I’m struggling with sugar and fat taxes. The hope is that we can encourage people to improve their diets by changing relative food prices. We know that in theory we can, and that in practice there seems to be some effect.
But does it make those people better off?
This is purely an economics exercise, not a medical/public health one. So, all the usual assumptions and disclaimers apply.
Assume that someone drinks a lot of soda (technically, sugar-sweetened beverages — SSBs). The consumption contributes to their obesity and puts them at greater risk for diabetes. Let’s just focus on the diabetes angle. What this means is:
soda now > diabetes later.
That is, they prefer having soda now, and are less concerned about diabetes later. Or, rearranged:
soda now – diabetes later > 0.
This presentation emphasises that the pleasure from soda now, even once the diabetes later is taken into account, is net positive.
Now, let’s say that we tax soda so this person stops drinking it:
soda now + tax < diabetes now.
We haven’t made them ‘better off’. We have taken away their pleasure and substituted something less valuable.
There are essentially three ways that this might be an improvement:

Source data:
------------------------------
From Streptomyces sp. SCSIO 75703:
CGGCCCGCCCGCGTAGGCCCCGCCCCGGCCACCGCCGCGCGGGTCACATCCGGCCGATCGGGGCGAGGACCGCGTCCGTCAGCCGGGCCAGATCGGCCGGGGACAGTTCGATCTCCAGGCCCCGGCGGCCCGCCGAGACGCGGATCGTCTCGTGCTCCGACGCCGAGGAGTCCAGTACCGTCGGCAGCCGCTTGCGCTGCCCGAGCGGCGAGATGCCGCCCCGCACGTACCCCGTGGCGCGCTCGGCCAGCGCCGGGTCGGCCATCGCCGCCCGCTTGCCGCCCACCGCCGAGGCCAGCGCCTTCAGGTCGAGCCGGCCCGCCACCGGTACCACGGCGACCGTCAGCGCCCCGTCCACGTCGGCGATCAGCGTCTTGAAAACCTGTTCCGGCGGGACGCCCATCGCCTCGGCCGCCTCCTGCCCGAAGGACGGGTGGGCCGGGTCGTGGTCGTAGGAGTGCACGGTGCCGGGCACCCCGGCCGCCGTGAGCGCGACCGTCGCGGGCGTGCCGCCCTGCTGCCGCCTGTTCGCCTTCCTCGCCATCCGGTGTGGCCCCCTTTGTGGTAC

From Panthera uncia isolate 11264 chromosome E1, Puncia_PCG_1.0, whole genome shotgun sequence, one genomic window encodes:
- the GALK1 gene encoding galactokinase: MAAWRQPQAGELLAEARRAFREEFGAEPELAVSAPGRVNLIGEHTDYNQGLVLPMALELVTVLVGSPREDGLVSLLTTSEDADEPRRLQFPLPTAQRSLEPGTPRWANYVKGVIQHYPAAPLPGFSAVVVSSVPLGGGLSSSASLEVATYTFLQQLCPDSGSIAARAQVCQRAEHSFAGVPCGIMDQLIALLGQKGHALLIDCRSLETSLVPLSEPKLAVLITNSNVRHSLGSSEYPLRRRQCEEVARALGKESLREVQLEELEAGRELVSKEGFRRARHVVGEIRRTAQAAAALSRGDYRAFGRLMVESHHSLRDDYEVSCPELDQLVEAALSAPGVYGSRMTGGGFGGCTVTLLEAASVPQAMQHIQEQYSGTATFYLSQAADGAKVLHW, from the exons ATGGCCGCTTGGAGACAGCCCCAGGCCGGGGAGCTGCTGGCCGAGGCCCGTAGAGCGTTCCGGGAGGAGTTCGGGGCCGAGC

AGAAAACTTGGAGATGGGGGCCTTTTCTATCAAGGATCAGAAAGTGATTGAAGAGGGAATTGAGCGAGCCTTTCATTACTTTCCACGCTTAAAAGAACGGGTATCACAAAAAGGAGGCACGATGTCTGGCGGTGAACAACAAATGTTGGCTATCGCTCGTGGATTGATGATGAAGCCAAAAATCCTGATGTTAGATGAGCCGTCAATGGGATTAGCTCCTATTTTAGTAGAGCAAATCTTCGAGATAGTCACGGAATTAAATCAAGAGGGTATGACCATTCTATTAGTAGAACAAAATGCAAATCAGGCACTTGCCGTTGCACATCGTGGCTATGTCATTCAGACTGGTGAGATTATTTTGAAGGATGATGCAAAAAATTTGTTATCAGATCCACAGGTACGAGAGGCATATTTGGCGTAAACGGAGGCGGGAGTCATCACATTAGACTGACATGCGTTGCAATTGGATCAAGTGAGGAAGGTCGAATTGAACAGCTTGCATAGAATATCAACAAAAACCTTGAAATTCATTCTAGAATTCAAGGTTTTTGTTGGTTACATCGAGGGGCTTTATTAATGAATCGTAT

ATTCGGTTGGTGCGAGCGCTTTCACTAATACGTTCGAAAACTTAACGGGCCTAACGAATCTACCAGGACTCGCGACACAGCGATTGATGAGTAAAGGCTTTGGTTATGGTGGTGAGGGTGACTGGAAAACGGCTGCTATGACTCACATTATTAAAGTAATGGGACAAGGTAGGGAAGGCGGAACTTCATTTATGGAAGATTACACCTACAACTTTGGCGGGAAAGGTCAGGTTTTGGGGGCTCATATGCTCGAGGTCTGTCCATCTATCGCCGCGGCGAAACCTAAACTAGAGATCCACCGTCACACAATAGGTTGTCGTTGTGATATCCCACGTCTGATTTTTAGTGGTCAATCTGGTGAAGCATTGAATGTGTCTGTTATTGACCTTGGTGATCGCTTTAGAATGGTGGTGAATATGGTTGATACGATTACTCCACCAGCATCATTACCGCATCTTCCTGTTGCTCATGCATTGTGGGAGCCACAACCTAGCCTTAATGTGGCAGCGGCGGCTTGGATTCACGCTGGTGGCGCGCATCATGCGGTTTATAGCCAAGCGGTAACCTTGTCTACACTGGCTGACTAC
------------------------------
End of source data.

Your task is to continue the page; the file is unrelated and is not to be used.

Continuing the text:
- information problem — they didn’t know how bad diabetes would be when they drank the soda, so the tax keeps them from the negative experience
- time-inconsistent preferences — the future self would have wanted the past self to abstain
- externalities — diabetes imposes costs on everyone else, so the person isn’t facing the true costs.
This third option is interesting. Let’s say I am poor. My consumption is generally constrained by my budget. The one area where this isn’t true is public goods — botanical gardens, beaches, education and healthcare. If I contract diabetes, I expand my use of healthcare beyond my own budget constraint. By drinking soda now and contracting diabetes, I am actually consuming outside my budget constraint. On the other hand, stopping people from drinking soda and thereby stopping them from contracting diabetes is pushing them back inside (or closer to) their budget constraint. Therefore, the policy makes them poorer.
Yes, I understand that it makes them healthier. I’m just not sure that it makes them ‘better off’.